In healthy cells, when chloride moves out of cells, water follows, keeping the mucus around the cell hydrated.
In people with the faulty CFTR protein, the chloride channels don't work properly. Chloride and water in the cells of the lungs stay trapped inside the cell, causing the mucus to become thick, sticky and dehydrated.
Overtime, the abnormal mucus builds up in the lungs and in the pancreas, which helps to break down and absorb food. Patients with cystic fibrosis have both breathing problems and problems with maintaining weight.
In the lungs, the accumulation of the mucus leaves people prone to serious, hard-to-treat and recurrent infections. Overtime, the repeated infections destroy the lungs.
Though improving with inhaled antibiotics and other treatments, the average life expectancy for a person with cystic fibrosis is about 39, according to the Cystic Fibrosis Foundation.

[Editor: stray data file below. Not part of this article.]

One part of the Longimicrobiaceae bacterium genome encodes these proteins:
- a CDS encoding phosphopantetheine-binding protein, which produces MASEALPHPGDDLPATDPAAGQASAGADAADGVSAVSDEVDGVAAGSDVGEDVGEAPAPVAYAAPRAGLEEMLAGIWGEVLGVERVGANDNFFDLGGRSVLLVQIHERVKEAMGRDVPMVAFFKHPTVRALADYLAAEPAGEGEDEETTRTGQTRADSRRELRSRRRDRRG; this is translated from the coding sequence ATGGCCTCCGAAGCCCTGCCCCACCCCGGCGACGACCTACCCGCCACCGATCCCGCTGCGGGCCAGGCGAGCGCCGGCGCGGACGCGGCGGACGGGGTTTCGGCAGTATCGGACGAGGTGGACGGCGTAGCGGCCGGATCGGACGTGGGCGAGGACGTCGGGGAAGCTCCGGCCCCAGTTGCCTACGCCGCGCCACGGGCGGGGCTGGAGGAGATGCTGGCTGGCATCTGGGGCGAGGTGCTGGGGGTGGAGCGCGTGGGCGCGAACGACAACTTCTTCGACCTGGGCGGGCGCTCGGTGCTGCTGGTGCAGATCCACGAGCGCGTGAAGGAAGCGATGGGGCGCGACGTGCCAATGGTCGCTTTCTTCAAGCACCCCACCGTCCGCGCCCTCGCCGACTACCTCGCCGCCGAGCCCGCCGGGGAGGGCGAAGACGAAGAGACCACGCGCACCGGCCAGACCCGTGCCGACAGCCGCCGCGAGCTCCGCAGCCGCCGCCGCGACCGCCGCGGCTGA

Ivacaftor is believed to work by opening up the chloride channels, allowing the water to exit the cell and the mucus to become better hydrated. For people with the more common variant, D508, ivacaftor will likely open the channels, but only if the protein is properly transported to the surface of the cell. That's where a second drug would come in, experts explained.
Vertex Pharmaceuticals, the company developing the drug, has applied for expedited U.S. Food and Drug Administration approval. If the FDA grants the company's request, that would shorten the review time to six months from the usual 10, and would mean the FDA would make a decision by April, according to Dawn Kalmar, director of product communications for Vertex.
The drug will be marketed under the brand name Kalydeco.
Dr. Pamela Davi
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